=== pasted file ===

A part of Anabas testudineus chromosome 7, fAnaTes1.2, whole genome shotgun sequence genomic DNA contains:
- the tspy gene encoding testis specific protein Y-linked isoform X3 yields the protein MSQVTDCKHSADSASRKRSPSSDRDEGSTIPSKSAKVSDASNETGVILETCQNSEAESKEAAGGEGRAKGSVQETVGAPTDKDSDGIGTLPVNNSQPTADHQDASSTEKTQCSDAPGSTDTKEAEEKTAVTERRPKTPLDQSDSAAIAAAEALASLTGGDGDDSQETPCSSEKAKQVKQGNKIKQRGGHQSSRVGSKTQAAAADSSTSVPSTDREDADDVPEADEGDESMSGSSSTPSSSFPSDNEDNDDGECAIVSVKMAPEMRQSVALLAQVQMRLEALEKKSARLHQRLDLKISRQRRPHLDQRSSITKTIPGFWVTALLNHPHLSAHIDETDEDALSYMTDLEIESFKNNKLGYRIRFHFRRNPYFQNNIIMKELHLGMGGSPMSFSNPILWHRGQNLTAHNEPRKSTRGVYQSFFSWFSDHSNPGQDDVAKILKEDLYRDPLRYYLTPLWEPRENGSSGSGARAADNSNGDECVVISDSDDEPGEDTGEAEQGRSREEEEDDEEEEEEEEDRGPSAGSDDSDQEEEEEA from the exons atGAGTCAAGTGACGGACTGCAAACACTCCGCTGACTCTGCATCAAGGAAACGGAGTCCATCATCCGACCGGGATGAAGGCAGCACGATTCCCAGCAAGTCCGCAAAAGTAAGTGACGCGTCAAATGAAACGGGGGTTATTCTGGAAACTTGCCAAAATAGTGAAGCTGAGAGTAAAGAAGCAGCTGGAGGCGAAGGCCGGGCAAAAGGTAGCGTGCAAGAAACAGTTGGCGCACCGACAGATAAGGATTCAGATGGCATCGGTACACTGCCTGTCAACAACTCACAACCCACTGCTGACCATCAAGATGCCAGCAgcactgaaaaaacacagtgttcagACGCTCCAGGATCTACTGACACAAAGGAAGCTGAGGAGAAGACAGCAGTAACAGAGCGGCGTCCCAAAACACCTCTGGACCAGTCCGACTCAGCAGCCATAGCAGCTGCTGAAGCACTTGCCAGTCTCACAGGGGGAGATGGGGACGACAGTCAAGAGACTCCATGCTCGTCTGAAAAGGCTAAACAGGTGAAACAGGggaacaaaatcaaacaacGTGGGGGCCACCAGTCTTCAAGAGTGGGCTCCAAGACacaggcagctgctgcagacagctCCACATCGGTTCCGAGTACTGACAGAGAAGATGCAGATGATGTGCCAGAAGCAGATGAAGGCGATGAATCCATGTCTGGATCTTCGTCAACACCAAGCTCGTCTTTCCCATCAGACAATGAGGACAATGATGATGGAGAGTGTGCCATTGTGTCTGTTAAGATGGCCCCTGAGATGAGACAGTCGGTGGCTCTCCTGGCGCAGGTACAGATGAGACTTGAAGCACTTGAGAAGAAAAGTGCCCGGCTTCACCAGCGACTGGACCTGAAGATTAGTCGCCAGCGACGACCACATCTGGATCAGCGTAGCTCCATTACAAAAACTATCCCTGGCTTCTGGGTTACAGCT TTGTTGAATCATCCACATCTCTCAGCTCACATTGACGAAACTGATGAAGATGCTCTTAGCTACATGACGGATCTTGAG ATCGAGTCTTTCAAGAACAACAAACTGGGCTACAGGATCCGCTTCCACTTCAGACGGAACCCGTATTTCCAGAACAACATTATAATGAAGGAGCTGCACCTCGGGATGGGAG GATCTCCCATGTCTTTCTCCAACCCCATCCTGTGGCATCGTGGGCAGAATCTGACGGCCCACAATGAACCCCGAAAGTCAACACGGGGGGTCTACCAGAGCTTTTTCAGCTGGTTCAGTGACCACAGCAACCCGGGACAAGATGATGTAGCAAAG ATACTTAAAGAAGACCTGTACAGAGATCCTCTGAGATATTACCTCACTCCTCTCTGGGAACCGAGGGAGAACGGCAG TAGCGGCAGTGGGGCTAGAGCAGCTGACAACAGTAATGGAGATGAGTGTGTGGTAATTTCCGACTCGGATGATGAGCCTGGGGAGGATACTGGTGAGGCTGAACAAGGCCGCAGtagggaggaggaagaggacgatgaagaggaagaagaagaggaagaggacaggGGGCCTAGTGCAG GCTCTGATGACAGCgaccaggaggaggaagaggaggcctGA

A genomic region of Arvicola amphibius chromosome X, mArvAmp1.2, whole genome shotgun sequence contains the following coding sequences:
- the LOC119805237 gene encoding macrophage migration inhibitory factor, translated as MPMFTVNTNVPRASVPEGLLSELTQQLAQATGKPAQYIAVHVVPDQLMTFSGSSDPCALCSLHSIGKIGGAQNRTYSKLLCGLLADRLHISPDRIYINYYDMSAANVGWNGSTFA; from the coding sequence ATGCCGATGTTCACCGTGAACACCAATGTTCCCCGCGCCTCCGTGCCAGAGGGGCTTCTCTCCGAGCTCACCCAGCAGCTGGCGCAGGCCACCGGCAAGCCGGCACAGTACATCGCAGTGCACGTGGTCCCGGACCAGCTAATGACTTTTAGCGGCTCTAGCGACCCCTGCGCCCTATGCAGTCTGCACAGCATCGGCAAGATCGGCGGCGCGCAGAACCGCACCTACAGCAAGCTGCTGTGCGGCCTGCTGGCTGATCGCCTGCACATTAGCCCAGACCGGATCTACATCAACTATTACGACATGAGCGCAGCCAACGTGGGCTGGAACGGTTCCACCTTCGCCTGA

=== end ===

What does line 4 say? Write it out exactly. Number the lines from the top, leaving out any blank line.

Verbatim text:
- the LOC119805237 gene encoding macrophage migration inhibitory factor, translated as MPMFTVNTNVPRASVPEGLLSELTQQLAQATGKPAQYIAVHVVPDQLMTFSGSSDPCALCSLHSIGKIGGAQNRTYSKLLCGLLADRLHISPDRIYINYYDMSAANVGWNGSTFA; from the coding sequence ATGCCGATGTTCACCGTGAACACCAATGTTCCCCGCGCCTCCGTGCCAGAGGGGCTTCTCTCCGAGCTCACCCAGCAGCTGGCGCAGGCCACCGGCAAGCCGGCACAGTACATCGCAGTGCACGTGGTCCCGGACCAGCTAATGACTTTTAGCGGCTCTAGCGACCCCTGCGCCCTATGCAGTCTGCACAGCATCGGCAAGATCGGCGGCGCGCAGAACCGCACCTACAGCAAGCTGCTGTGCGGCCTGCTGGCTGATCGCCTGCACATTAGCCCAGACCGGATCTACATCAACTATTACGACATGAGCGCAGCCAACGTGGGCTGGAACGGTTCCACCTTCGCCTGA